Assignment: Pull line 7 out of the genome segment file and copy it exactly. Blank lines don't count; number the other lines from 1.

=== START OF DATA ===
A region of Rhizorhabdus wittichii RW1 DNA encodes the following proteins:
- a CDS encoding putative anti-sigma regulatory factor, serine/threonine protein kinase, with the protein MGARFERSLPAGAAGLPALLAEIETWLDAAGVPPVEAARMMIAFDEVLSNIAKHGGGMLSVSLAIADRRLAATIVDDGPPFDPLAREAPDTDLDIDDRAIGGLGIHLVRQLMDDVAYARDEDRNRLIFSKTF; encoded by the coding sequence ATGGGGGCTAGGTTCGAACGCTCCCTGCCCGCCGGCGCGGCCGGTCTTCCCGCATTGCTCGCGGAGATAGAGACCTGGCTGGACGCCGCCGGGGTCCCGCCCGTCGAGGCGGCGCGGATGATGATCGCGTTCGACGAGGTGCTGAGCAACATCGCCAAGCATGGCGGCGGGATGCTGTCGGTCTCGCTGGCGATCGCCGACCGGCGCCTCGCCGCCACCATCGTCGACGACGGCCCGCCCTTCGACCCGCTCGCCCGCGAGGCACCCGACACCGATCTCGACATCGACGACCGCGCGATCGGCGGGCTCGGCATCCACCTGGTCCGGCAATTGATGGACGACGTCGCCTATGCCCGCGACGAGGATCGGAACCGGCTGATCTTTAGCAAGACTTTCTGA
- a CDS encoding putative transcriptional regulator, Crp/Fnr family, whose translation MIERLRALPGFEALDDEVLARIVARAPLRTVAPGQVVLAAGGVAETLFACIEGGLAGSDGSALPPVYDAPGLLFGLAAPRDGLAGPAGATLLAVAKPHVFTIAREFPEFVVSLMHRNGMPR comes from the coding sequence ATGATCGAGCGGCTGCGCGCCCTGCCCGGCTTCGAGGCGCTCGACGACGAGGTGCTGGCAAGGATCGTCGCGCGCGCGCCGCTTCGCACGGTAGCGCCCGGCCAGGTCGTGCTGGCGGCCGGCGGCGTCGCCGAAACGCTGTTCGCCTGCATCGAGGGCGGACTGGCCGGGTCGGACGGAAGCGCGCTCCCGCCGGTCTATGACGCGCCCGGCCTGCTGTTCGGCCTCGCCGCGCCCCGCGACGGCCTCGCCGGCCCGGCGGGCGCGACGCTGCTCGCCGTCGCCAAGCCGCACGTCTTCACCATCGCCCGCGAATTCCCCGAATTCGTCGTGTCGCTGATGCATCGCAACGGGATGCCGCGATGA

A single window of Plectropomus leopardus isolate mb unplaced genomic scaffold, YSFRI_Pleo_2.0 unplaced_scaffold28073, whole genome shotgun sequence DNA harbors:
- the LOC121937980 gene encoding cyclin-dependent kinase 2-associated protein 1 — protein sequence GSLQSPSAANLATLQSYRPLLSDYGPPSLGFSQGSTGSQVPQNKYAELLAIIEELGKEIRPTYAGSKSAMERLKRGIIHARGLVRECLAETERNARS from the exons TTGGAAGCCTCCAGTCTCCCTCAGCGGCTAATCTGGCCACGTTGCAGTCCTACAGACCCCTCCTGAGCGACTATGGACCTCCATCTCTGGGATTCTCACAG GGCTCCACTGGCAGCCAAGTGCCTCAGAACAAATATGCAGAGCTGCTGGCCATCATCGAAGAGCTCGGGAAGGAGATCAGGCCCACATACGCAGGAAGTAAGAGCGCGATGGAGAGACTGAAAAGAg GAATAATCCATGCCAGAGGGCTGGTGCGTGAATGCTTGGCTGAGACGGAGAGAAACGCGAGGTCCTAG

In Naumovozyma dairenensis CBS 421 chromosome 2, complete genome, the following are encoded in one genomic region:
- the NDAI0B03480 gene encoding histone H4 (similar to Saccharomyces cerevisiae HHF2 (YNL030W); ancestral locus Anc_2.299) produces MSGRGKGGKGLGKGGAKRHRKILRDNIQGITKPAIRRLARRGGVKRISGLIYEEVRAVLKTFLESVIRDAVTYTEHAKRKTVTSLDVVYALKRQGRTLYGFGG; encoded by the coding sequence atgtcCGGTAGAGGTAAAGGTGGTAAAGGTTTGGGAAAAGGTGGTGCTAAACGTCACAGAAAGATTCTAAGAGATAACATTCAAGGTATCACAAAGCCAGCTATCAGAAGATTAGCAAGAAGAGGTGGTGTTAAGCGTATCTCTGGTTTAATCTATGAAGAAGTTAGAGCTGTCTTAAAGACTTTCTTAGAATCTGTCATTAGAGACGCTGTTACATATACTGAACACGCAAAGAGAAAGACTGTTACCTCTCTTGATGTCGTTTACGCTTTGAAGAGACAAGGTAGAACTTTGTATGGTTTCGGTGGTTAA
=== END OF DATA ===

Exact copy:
- the NDAI0B03480 gene encoding histone H4 (similar to Saccharomyces cerevisiae HHF2 (YNL030W); ancestral locus Anc_2.299) produces MSGRGKGGKGLGKGGAKRHRKILRDNIQGITKPAIRRLARRGGVKRISGLIYEEVRAVLKTFLESVIRDAVTYTEHAKRKTVTSLDVVYALKRQGRTLYGFGG; encoded by the coding sequence atgtcCGGTAGAGGTAAAGGTGGTAAAGGTTTGGGAAAAGGTGGTGCTAAACGTCACAGAAAGATTCTAAGAGATAACATTCAAGGTATCACAAAGCCAGCTATCAGAAGATTAGCAAGAAGAGGTGGTGTTAAGCGTATCTCTGGTTTAATCTATGAAGAAGTTAGAGCTGTCTTAAAGACTTTCTTAGAATCTGTCATTAGAGACGCTGTTACATATACTGAACACGCAAAGAGAAAGACTGTTACCTCTCTTGATGTCGTTTACGCTTTGAAGAGACAAGGTAGAACTTTGTATGGTTTCGGTGGTTAA